The crisis that began in Latin America in the 1980s, re-erupted in Mexico in 1994, engulfed Asia in 1997, and spread to Russia the next year hit New York in September 1998. In its earlier phases, this loose-cannon credit crisis had posed serious medium-term threats (of fluctuating severity) to the solvency of the world’s largest banks. But when genius failed at Long Term Capital Management, the global financial system was confronted with the prospect of immediate and complete collapse.

When US policymakers were forced to cut interest rates to avert the meltdown, they lost control over the US economy. Consequently, over the following decade, the United States itself was to become overwhelmed by foreign capital inflows just as its smaller Latin American neighbors had been in the 1970s. Foreign capital blew the US economy into a bubble and in 2008 that bubble burst.

Unregulated cross-border credit flows, encouraged by moral-hazard-inducing IMF bailouts, were a key element behind the global economic disequilibrium that eventually produced the New Depression. Until international capital flows are brought under control, they are certain to continue destabilizing the global economy.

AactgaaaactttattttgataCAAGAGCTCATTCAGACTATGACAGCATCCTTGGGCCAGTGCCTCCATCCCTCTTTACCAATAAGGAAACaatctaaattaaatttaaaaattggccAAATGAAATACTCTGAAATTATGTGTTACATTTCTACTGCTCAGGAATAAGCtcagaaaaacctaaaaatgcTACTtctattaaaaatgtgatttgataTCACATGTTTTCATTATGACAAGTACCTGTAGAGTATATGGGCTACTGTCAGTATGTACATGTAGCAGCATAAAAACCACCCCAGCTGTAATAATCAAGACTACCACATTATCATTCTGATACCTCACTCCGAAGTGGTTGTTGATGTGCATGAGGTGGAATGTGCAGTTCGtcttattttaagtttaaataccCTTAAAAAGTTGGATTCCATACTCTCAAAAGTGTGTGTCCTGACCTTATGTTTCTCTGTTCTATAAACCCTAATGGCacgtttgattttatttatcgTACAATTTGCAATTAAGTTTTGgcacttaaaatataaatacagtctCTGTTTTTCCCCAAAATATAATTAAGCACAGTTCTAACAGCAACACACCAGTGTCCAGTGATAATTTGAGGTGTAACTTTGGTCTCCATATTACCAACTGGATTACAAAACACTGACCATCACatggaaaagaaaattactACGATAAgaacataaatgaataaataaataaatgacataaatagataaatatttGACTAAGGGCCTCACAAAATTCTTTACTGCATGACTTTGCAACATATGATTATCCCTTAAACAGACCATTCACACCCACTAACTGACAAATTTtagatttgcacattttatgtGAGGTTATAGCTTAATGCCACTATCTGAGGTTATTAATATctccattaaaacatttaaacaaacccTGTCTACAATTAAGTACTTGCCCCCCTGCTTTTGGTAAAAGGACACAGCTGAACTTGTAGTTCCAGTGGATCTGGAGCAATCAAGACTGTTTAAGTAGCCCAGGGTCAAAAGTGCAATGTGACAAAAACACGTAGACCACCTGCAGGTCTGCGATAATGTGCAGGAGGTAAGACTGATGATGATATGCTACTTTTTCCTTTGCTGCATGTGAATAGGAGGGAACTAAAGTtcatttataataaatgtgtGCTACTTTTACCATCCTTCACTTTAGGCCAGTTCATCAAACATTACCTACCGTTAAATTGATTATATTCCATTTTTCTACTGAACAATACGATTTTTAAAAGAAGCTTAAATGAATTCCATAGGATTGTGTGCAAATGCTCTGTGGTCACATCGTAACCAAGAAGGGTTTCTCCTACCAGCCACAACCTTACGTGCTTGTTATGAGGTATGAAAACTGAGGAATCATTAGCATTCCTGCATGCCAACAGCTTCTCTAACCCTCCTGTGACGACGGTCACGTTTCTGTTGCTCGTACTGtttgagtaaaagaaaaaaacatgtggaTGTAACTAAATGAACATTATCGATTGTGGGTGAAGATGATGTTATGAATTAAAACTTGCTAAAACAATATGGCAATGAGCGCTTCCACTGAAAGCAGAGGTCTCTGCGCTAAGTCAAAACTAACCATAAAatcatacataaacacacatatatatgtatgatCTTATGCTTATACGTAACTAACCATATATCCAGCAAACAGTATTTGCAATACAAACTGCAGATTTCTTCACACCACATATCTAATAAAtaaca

Regards,

Richard Duncan
for The Daily Reckoning

P.S. For the details, please see The Corruption of Capitalism, Chapter 6: “The International Debt Crisis, Phases One Through Three.”

The Loose Cannon Credit Crisis originally appeared in the Daily Reckoning. The Daily Reckoning recently featured articles on stagflation, best libertarian books, and QE2

.

Read more here:
The Loose Cannon Credit Crisis




The Daily Reckoning is a contrarian e-letter, brought to you by New York Times best-selling authors Bill Bonner and Addison Wiggin since 1999. The DR looks at the economic world-at-large and offers its major players – investors, politicians, economists and the average consumer – some much-needed constructive criticism.

Uncategorized

Why Silver Sales Demand Excitement

February 15th, 2011

Being a Big Silver Buff (BSB) like I am, I note the ups and downs of silver. Lately, it’s been mostly the downs. This strange downtrend in the silver price makes me look like an idiot after I so arrogantly Highly, Highly Recommended (HHR) that people buy silver, buy silver, buy silver all these years, and I’m pretty testy about it, too.

I mean, the sheer fundamentals of silver make me giddy with excitement that, thanks to the manipulation of silver prices via the commodity futures since (by one estimate) 1983, the low market price of silver is an unbelievable, unbelievable bargain.

And, apparently, a lot of other people think so, too, as in his essay, “Silver Eagle Sales Hit Their Second-Highest Ever”, Addison Wiggin, Publisher of The Daily Reckoning reported that “The US Mint sold 6,422,000 Silver Eagles in January 2011 – half again as many as were sold in the previous record-setting month of November 2010.”

You can see by the way my hands are shaking with excitement that I am titillated by this, which is odd in that I don’t ever remember being “titillated” before, and if I had, I probably would not have admitted it because it sounds so weird.